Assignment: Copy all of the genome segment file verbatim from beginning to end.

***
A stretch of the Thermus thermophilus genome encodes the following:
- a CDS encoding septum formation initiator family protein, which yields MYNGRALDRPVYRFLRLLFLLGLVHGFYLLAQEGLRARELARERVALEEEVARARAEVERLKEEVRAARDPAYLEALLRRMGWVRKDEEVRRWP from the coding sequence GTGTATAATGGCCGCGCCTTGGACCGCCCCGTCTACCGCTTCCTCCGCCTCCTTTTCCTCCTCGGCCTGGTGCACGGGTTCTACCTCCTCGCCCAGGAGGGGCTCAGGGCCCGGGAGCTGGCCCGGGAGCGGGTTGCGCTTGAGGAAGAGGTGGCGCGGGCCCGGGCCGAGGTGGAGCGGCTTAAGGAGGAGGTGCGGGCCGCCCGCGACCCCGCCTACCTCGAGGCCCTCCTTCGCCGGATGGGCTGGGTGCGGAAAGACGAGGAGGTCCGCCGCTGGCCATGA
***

A stretch of the Thermus thermophilus genome encodes the following:
- a CDS encoding septum formation initiator family protein, which yields MYNGRALDRPVYRFLRLLFLLGLVHGFYLLAQEGLRARELARERVALEEEVARARAEVERLKEEVRAARDPAYLEALLRRMGWVRKDEEVRRWP from the coding sequence GTGTATAATGGCCGCGCCTTGGACCGCCCCGTCTACCGCTTCCTCCGCCTCCTTTTCCTCCTCGGCCTGGTGCACGGGTTCTACCTCCTCGCCCAGGAGGGGCTCAGGGCCCGGGAGCTGGCCCGGGAGCGGGTTGCGCTTGAGGAAGAGGTGGCGCGGGCCCGGGCCGAGGTGGAGCGGCTTAAGGAGGAGGTGCGGGCCGCCCGCGACCCCGCCTACCTCGAGGCCCTCCTTCGCCGGATGGGCTGGGTGCGGAAAGACGAGGAGGTCCGCCGCTGGCCATGA